Recently, ESPN.com uniform expert Paul Lukas has been running a feature on the website that ranks teams in each of the four major professional American sports based on their jerseys’ appeal. Lukas’ Uni Watch Power Rankings are debatable, and he even admits to letting personal biases dictate his positioning of teams. However, it would be difficult to find anybody who studies uniforms quite as closely as Lukas. Consequently, his recent NHL team uniform rankings reveal a great deal about what works—and what doesn’t—when it comes to team hockey uniforms. Here are several takeaways from Lukas’s list.
1. Cool logos are critical.
The best uniforms usually include an appealing emblem. Lukas emphasizes that the Montreal Canadiens, the top-ranked team on the list, have an “iconic logo.” He also singles out the Detroit Red Wings and Pittsburgh Penguins, two teams that land in his top seven, as squads that sport cool logos.
2. But don’t go overboard with showing the logo.
While a large, appealing logo can make a team hockey uniform a classic, planting this logo all over your uniforms can diminish the emblem’s effect and make the jerseys feel cluttered. By Lukas’s estimation, the Tampa Bay Lightning overuse their lightning bolt logo, putting it on their shoulder patches in addition to their chest and pants.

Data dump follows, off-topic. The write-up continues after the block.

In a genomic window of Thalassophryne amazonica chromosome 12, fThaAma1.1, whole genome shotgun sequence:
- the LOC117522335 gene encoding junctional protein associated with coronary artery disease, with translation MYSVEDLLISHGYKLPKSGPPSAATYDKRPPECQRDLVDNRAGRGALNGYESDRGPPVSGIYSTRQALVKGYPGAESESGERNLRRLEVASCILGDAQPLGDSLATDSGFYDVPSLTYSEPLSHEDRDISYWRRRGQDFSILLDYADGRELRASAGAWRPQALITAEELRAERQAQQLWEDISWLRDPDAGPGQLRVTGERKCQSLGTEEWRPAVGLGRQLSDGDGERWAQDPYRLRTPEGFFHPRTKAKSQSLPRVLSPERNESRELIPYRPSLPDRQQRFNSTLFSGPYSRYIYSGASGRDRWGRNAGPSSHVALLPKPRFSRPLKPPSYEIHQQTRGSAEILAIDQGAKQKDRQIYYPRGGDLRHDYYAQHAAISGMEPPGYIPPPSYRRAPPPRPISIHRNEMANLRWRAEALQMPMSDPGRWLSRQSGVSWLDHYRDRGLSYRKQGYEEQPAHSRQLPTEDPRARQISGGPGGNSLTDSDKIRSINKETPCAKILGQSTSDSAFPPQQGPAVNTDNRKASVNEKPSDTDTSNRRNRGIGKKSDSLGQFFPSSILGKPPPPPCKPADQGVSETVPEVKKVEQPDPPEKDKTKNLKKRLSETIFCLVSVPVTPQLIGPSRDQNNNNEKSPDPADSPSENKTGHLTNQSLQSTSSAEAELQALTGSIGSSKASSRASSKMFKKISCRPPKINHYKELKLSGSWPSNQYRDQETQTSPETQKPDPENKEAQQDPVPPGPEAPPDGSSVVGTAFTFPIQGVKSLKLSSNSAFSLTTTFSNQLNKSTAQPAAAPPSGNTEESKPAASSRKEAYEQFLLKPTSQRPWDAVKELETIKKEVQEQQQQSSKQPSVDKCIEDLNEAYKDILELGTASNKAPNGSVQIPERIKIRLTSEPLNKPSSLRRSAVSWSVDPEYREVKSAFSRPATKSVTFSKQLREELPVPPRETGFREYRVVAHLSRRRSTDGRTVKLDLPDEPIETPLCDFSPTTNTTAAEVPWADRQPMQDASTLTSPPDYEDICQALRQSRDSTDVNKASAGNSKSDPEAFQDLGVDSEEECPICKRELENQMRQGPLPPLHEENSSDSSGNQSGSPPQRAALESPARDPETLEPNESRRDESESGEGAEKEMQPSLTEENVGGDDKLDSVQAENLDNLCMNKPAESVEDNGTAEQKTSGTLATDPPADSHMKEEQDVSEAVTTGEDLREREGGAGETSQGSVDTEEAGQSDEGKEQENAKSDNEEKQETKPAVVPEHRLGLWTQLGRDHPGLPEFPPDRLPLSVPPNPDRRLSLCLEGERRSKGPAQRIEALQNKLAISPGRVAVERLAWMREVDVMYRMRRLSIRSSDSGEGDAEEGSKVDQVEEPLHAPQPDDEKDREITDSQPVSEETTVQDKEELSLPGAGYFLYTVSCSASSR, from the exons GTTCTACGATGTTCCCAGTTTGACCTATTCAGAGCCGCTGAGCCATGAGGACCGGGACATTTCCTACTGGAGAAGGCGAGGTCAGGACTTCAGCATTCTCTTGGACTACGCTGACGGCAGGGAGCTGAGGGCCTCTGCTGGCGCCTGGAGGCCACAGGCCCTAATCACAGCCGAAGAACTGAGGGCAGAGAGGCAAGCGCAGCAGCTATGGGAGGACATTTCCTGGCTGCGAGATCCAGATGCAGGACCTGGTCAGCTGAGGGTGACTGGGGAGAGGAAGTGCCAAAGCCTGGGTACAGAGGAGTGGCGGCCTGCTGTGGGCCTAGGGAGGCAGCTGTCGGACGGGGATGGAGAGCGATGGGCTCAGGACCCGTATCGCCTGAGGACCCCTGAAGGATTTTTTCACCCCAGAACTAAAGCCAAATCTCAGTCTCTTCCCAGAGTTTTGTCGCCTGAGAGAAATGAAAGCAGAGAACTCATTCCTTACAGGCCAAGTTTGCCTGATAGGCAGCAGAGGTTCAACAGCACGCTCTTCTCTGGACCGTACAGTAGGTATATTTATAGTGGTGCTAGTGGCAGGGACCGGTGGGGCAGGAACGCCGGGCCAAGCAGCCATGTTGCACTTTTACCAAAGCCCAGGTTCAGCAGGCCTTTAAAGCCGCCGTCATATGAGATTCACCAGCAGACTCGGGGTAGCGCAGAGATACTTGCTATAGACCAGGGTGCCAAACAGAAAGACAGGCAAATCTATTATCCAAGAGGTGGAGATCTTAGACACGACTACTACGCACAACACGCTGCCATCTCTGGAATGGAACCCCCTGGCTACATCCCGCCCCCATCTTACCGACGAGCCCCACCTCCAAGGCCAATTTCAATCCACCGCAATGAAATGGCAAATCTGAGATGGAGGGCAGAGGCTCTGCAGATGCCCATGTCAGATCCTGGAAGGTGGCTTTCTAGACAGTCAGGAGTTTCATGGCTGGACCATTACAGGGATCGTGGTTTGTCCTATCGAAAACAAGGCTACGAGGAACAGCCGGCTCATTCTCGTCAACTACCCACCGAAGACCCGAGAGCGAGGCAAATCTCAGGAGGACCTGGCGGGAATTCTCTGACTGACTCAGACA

3. Simple is better.
In recent years, major American sports teams have added uniforms that are significantly busier than their predecessors. The inclusion of more color, piping, and words has made some contemporary uniforms seem like experiments gone wrong. In hockey, valuing tradition is a vital part of the sport’s culture. Thus, wearing uniforms that stray too far from the simple threads of decades past should be avoided at all costs. The Original Six have made fewer changes to their uniforms than their competitors over the years, yet they are all ranked in the top eight on Lukas’s list. His message is clear: The best uniforms are the ones that have a classic feel.
4. Use a well-balanced color scheme.
Team hockey uniforms that resemble abstract paintings will not impress players, coaches, or fans. For example, Lukas ranks the St. Louis Blues near the bottom of his list because their “excellent jersey crest” is lost amidst all the clutter on their uniforms. Lukas is likely referring to the several different colors that the Blues prominently feature on their jerseys. These colors diminish the impact of the team’s music note logo. Essentially, an even distribution of two colors usually looks better than a mishmash of several.
Image Source: NHL Fan Shop